Mono’s tenth record sees them returning to their central ethos after a number of experiments. It’s interesting to hear them soldier on always capably and ever-unflappable even in the face of the broader collapse of post-rock as a genre in the past ten years or so. They’re one of a very small group of bands, essentially numbering just them, Mogwai, Godspeed You! Black Emperor and Sigur Ros, that can still consistently stoke critical attention and draw enough numbers from their records to justify it. Part of that is because of the long-tail of Hymn to the Immortal Wind, a record now five in the past, which was and likely still is their greatest accomplishment (and one of the finest of the genre). But unlike other bands of the genre, who produced one or perhaps two great works and then struggled to remain relevant, constantly reinventing themselves until they had sacrificed what essential character made their band desirable in the first place, Mono has largely stayed true to the pattern they laid for themselves as early as Under the Pipal Tree, their debut.
A brief history between Wind and this record would acknowledge the brevity and lo-fi charm of its follow-up For My Parents, the conceptual honing of the dual release The Last Dawn and Rays of Darkness which split more beautiful and more heavy compositions on separate records, and the more orchestral Requiem for Hell which loosely transcribed Dante’s Inferno. Each of those albums constituted, in retrospect, not a small experiment but a small isolation, taking characteristics and influences of the group and cordoning them off for special focus and attention, from their lo-fi emo/punk influences to the classical-influenced to the metallic end of their sound to the orchestral. What Nowhere Now Here represents then is not a further experiment but a recombination, making a standard issue Mono record with those lessons learned.
The success of this album then (and it is a success, standing comfortably as a full peer next to its capable kin) comes less from specific accomplishments of these compositions, strong as they are, and more a testament to the strength of concept and faith in concept the players of Mono have. You can see a similar fixation on central conceit and aesthetics within their other post-rock peers, from the anarcho-punk political chamber orchestra work of Godspeed to the gorgeous and alien ambient prog folk soundscaping of Sigur Rós to the roaring post-shoegaze alt-rock of Mogwai. For Mono, the focus has always been something informed by their Japanese upbringing, a quiet post-Buddhism where the mindset of the alchemical union of joy and suffering is suffused into being and the role of music is to pay wordless testament to this. Their music has a gorgeous ache to it like any great literary novel, evoking memories of the permanence of the impact of life after death or the impact of parents and childhood or of images of hope and suffering and hell that are as stained by beauty as they are stained by blood and pain, such that you do not know what or even if there is a bottom layer or central object or if it is all valence with no center.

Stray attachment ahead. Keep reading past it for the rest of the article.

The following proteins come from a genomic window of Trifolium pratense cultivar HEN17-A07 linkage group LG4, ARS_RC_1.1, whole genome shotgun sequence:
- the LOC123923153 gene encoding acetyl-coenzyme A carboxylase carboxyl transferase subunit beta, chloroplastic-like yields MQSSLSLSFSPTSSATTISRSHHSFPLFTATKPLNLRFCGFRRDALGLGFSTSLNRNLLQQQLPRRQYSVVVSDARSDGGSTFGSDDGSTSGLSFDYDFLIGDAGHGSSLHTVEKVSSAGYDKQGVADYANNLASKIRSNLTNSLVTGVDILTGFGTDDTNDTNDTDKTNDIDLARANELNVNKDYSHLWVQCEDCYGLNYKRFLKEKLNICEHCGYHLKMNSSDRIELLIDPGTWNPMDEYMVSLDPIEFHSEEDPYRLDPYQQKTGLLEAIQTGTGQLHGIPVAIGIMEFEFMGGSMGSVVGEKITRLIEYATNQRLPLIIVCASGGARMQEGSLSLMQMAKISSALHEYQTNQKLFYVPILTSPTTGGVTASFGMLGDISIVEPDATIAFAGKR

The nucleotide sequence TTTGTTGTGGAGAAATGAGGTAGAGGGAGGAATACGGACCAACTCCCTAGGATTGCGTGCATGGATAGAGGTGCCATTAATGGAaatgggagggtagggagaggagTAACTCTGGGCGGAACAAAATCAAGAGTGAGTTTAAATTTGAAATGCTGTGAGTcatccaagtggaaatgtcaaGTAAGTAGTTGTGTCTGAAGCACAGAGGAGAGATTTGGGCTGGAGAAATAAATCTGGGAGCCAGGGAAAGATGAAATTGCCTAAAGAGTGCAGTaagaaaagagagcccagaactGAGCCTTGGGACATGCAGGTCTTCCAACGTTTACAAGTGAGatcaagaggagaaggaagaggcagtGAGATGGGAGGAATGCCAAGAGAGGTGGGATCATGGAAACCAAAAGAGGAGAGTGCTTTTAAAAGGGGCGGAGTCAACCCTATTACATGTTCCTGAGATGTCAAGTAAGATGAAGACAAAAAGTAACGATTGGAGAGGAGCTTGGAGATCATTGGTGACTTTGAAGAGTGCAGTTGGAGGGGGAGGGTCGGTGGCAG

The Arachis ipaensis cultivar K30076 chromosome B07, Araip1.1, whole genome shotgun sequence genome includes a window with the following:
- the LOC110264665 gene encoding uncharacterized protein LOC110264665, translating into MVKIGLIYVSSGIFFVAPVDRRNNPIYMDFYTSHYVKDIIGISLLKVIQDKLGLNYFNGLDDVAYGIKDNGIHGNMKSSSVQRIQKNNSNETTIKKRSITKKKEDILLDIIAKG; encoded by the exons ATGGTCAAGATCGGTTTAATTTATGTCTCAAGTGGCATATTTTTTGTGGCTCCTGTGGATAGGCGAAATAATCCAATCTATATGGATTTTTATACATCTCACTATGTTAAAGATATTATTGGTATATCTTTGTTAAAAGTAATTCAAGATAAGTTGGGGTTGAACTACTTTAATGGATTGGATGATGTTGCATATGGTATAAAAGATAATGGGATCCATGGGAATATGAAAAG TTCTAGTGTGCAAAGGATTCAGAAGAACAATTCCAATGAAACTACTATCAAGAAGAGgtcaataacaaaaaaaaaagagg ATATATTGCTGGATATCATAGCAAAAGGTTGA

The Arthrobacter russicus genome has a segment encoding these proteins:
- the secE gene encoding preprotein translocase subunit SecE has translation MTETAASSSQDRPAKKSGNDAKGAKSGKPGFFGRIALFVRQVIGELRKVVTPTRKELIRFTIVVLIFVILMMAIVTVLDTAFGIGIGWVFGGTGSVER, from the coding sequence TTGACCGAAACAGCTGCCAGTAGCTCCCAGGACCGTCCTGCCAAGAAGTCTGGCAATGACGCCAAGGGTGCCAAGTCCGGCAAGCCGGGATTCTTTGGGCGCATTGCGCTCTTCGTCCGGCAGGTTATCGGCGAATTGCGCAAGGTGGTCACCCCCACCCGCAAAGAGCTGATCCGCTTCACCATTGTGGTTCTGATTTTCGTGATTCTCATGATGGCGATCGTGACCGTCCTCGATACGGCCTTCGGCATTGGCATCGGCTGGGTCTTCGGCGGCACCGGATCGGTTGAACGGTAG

Nowhere Now Here is not interested in breaking that mold for the group. And, thankfully for them, music is unlike many of the other arts where you are required to change and evolve and turn ever away from yourself; ultimately, if the songs are good and the album flows well, then you’ve made a good record. Mono has done this. The songs are all beautiful silk knives, too soft to cut until they are stained red with your blood. Guitars float and cluster and spray less like rock instruments and more like cellos or viola; the structure of the works doesn’t feel as much post-rock as it does detached from rock altogether, a mere instrumental palette swap away from being described as purely orchestral music. There is a fixation in the track titles and art on death and departing, and the great Kierkegaardian trembling before death that rattles us in life. The album is, in turns, as comforting as it is unnerving, confirming both the majesty of the order of birth and death as much as the weeping fear of the transition of the living into the dead. It is, like every other Mono record, answerless. But art, thankfully, is not about answers; it is about beauty, ugliness, aesthetic and evocation. On those marks, Mono is once more, unsurprisingly, successful.
To be listened to alone, at high volume, on buses or in the rain and fog.
Langdon Hickman is listening to progressive rock and death metal. He currently resides in Virginia with his partner and their two pets.